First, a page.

EPISODE 30 ~ SAVE MORE: Buying A House: Spend More To Save More Longterm

Believe it or not I’m going to encourage you to spend money to save money by buying a house, if you haven’t already.

Home-buying got a bad rap during the bubble years, but I am still a big believer for a very fundamental reason: it’s the one investment you can make with money you have to spend anyway. After all, you have to pay money to live somewhere.

If you currently rent, it’s your biggest expense, but you can make that money serve two purposes by buying a place instead. You get a nest and a nest egg. You can’t sleep in a stock and bonds don’t keep you warm in the winter —but a home takes care of both. Besides, many people can’t afford to pay their rent and buy stocks and bonds.  According to the Federal Reserve, the median net worth of homeowners is $234,000; while for renters its $5,100. Why?  Because buying a house is a forced savings plan where you can shelter your money and shelter your family. 

But wait, there’s more!  What other investment enables you to use somebody else’s money to make money? That’s exactly what happens when your house appreciates in value and you sell it for a profit. Even though you still owe money on your mortgage, the people at the mortgage company don’t make you share the proceeds with them, now do they?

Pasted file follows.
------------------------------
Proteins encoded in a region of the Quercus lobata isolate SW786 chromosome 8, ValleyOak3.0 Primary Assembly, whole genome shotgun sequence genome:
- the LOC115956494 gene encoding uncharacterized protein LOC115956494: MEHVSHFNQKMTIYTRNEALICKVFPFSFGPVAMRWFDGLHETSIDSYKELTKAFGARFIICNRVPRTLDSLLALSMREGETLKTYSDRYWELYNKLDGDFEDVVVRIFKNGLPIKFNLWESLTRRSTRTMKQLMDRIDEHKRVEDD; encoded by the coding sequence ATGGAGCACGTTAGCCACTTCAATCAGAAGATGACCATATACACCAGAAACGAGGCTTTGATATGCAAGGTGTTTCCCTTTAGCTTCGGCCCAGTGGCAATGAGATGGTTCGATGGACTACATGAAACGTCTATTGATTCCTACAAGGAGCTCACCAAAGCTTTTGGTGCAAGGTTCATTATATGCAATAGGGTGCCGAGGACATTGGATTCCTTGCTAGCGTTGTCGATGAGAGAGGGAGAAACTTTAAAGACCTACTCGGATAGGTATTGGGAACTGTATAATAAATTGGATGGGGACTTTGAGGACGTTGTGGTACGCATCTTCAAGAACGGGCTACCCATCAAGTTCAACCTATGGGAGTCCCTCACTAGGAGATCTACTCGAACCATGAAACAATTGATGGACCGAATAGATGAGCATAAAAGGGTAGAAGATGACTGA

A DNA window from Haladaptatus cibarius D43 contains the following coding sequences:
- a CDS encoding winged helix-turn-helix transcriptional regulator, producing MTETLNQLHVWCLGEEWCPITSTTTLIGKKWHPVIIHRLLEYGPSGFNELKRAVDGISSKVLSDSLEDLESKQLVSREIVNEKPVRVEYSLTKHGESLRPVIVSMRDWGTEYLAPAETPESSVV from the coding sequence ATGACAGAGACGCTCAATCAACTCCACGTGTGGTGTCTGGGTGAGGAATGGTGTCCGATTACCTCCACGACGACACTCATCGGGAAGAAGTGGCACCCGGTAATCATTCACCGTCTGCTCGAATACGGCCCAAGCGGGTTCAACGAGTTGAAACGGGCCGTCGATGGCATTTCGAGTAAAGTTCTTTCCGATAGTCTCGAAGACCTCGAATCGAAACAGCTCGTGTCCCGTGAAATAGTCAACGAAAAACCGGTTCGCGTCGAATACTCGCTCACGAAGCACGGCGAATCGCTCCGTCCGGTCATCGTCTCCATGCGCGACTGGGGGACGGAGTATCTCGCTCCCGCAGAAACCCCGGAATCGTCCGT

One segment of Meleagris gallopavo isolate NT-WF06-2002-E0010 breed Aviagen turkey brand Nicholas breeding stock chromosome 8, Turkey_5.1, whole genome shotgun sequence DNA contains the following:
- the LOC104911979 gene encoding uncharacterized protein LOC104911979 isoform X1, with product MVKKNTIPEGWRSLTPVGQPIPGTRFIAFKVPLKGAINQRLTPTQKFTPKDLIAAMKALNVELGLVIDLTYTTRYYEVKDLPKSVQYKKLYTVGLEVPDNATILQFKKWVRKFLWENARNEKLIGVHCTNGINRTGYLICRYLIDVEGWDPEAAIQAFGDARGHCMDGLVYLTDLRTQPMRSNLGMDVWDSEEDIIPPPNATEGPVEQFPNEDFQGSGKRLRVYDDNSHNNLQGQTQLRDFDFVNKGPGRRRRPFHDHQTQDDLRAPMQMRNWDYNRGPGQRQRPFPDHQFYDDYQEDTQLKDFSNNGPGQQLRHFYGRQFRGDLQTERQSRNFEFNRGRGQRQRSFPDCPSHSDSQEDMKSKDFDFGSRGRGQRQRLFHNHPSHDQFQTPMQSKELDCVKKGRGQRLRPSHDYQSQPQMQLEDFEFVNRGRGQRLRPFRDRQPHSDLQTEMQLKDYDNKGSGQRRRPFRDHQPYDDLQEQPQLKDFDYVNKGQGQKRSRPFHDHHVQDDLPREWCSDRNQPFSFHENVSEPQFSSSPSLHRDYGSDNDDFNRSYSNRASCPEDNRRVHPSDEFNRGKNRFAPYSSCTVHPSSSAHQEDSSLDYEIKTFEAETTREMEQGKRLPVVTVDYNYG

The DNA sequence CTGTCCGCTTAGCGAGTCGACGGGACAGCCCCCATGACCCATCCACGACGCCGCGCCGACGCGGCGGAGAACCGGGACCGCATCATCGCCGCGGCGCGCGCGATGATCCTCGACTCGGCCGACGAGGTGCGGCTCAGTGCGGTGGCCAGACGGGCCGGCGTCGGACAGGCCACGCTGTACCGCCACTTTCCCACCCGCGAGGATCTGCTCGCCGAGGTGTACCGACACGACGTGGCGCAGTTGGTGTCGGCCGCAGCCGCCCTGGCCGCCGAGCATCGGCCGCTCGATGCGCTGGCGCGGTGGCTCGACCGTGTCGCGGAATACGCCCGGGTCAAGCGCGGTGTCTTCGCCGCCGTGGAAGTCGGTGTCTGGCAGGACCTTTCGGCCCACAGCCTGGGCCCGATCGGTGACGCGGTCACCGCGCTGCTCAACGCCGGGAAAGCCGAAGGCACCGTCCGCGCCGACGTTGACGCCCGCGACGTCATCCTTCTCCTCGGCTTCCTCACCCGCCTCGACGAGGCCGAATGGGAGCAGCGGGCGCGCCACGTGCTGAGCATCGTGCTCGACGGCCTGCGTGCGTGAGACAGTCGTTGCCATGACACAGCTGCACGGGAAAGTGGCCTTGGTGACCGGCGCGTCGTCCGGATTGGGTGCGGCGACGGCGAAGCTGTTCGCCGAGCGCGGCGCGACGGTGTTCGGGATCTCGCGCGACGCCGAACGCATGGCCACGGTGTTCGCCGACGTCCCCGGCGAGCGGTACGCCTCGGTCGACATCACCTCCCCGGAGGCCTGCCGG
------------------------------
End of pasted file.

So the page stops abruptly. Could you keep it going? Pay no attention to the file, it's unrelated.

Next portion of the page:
You also get lucrative tax benefits, at least for now.  Congress is considering changing this.  Right now, as you probably know, the IRS allows you to deduct the interest you pay on your mortgage from your federal income taxes. It’s the government’s way of supporting home ownership.  Even on a 200-thousand dollar house or condo, you can save more than 2-thousand dollars a year thanks to this tax break.

Furthermore, by buying a house you are locking in your monthly housing payment. By contrast, rent is almost guaranteed to go up. Since 1990, rents have risen more than three percent a year, according to Reis, Inc., a real estate forecasting firm. If you buy a house and choose a 30-year fixed rate mortgage, your housing payment is set for decades.  Let’s do the math.  Say your rent is $1000 a month, but, remember, it goes up 3 percent a year, so over 10 years, you will spend $137,566 on rent.  But if you put that same thousand dollars toward a fixed rate mortgage payment, your cost over ten years would be $120,000 dollars.  That’s a savings of $17,566!   Sweet!

Rents go up by Here’s my final argument in favor of buying a house: property values have been going up an average of six percent a year since 1968.   So, I say, take a gamble on a possible gain. What’s the worst that could happen? You might lose money?  Go for the potential earnings instead of the sure loss.  Because, if you keep paying rent, you will definitely lose money.

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